By Emily Gold Boutilier / January / February 2003
June 22nd, 2007
Since October, when the administration banned alcohol from the Underground after incidents of underage drinking, the scene at the only campus bar with live rock music just hasn’t been as lively. But now, at least, the sounds of the Underground are available at home, where you can listen to them with your beverage of choice.

Chase Hogoboom ’03, an economics concentrator, has put together a CD of eleven original tracks by seven Brown artists. “These are the bands that play in the Underground, the guys that show up on Wednesday nights,” he says. Called Bruno’s Best, the compilation sells for $10 (

In some ways, Hogoboom seems an unlikely choice to save the Brown music scene. He wears preppy button-down shirts and neatly pressed pants, and he has little patience for what he calls “a musician’s sensibility.” “College kids to begin with are not responsible or reliable,” he says with an exasperated smile, confiding that some band members missed appointments at the studio or disappeared for weeks on end. “Dealing with musicians is just the biggest nightmare I can ever imagine!”

Still, he’s a loyal fan, and the CD reflects Hogoboom’s enthusiasm for Brown-bred rock. “Through him we kind of got a foot in the door at the studio,” says Dan Spring ’03, whose band, Lush, contributed the song “I Know.” Listening to each track, you can almost taste the foamy beer and feel the crowd in the bar. The first song is the catchy “Queen Skin,” a demo track by the band Paradaem, which has since cut its own CD. Vocalist Christopher Tower O’Donnell ’04 hopes inclusion on Bruno’s Best will increase Paradaem’s fan base.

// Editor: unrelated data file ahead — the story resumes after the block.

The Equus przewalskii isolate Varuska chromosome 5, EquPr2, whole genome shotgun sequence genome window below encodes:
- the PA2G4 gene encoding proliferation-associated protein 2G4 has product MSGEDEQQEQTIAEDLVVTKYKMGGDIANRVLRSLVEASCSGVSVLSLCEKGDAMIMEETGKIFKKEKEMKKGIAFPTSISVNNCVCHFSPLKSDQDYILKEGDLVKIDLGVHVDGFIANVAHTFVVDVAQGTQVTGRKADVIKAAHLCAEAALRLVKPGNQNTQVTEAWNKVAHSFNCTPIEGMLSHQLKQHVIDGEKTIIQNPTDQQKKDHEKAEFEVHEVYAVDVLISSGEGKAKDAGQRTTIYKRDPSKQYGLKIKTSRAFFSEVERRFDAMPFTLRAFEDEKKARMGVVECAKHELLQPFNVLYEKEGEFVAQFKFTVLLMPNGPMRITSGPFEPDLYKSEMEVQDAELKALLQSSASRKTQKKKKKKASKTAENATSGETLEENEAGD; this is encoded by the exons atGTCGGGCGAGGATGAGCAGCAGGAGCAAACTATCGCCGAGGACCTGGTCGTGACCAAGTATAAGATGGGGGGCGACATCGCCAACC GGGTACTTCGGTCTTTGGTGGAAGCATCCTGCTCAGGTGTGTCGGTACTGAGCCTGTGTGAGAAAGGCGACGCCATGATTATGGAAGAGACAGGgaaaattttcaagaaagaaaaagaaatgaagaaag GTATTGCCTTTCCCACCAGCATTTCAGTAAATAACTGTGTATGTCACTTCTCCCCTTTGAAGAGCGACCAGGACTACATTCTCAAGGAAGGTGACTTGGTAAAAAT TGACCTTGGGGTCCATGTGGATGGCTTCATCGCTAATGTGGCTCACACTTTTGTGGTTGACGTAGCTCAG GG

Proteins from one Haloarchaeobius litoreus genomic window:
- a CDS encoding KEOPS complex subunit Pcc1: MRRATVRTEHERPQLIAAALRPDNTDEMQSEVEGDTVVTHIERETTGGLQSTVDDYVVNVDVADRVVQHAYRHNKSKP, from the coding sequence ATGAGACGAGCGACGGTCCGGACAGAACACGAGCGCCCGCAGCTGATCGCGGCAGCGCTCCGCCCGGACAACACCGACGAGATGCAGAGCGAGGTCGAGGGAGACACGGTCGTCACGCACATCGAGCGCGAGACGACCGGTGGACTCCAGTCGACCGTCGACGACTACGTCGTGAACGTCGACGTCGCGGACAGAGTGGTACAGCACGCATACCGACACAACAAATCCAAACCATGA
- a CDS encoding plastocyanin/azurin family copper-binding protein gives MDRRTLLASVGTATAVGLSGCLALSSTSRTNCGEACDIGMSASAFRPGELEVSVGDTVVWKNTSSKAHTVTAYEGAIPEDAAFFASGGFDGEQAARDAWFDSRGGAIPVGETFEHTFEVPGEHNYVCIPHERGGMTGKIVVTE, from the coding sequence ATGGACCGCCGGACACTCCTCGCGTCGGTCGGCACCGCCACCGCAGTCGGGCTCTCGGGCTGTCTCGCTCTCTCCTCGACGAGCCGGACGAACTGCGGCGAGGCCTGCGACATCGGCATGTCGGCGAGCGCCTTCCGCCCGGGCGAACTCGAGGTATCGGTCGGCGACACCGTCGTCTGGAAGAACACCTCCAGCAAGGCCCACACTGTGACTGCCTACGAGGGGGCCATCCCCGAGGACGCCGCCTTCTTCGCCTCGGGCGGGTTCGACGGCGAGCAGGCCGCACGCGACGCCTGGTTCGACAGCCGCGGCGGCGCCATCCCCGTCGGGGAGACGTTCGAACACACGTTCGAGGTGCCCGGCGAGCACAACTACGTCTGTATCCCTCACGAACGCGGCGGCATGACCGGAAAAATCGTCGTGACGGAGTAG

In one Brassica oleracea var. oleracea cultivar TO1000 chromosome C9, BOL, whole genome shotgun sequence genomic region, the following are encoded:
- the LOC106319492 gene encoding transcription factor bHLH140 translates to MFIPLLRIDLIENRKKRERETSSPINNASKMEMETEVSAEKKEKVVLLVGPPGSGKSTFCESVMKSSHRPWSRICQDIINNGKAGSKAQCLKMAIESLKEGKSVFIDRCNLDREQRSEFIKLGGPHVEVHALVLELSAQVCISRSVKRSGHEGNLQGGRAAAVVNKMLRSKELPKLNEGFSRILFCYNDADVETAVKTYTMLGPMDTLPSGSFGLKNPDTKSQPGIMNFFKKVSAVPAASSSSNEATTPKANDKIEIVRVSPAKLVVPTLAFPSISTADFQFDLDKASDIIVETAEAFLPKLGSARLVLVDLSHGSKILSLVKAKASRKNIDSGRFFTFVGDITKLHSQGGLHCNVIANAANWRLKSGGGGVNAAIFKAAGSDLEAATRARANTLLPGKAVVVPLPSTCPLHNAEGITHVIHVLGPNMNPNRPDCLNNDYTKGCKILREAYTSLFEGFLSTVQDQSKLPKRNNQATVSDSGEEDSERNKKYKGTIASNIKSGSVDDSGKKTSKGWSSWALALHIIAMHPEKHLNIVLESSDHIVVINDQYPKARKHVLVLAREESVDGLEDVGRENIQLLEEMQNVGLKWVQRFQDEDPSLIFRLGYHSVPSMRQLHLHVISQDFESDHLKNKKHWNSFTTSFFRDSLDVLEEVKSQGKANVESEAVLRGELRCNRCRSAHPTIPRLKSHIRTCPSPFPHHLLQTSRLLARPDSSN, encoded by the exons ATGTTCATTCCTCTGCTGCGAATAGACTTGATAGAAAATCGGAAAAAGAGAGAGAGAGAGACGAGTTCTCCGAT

Hogoboom began work on the CD as part of an independent study project, months before the no-alcohol policy was instituted. Realistically, he says, the CD’s likely buyers will be alumni, prospective students, and parents—most students, he acknowledges, are more likely to burn a friend’s copy or download the songs. He hopes to use proceeds to promote music at Brown, possibly by sponsoring a festival of student bands.

What do you think?
See what other readers are saying about this article and add your voice. 
Related Issue
January / February 2003